My Final Thoughts
This is the best twenty dollars I’ve ever spent. Seriously. I’ve never owned a game that I’ve been so hooked on and I loved it so much I bought it as a Christmas gift for someone else. It is appropriate for all ages, and even the most hardcore gamer will enjoy it’s simple but addictive gameplay. And it’s become so popular that a sequel is in the works already, which says a lot on it’s own. Don’t resist, pick this one up!

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Tina Duncan ()
Ranked #1014
   Always super busy mom to a very energetic kid and a very devilish cat. Forever starting new hobbies and working on old ones. In my spare time I enjoy reading, video games, World Of Warcraft … more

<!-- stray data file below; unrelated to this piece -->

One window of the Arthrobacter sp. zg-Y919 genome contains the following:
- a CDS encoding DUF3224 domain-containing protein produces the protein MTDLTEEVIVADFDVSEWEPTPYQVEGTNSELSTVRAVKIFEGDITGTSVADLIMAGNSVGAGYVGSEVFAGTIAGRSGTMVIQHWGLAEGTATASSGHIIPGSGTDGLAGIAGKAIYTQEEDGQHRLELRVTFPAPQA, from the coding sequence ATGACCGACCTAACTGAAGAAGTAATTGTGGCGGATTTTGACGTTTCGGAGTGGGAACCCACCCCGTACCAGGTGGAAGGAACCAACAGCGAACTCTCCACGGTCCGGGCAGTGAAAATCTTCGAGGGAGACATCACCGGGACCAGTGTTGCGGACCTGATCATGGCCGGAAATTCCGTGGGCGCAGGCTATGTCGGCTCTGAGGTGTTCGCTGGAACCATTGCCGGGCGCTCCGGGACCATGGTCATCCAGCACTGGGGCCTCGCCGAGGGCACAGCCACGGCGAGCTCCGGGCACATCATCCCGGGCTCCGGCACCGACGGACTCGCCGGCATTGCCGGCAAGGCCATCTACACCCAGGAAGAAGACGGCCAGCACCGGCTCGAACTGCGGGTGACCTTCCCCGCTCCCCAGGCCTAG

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About this video game


When the King of All Cosmos accidentally destroys all the stars in the sky, he orders you, his pint-sized princely son, to put the twinkle back in the heavens above. The only way you can do that is by rolling everything on Earth into clumps so that he can replace what's missing in space. "Everything" includes cookies, lawn mowers, lamp posts, sumo wrestlers, bulldozers, brontosauruses , cruise ships, and more. Katamari Damacy also includes a two-player battle mode where you and a friend can see who can grow the biggest ball of stuff. For one to two players.


  • Play is controlled with the analog sticks only. No buttons to press. No combos to cause distress. Featuring ball-rolling and object-collecting gameplay mechanics of mesmerizing fluidity, reduced to Pac-Man simplicity, through pure absurdity.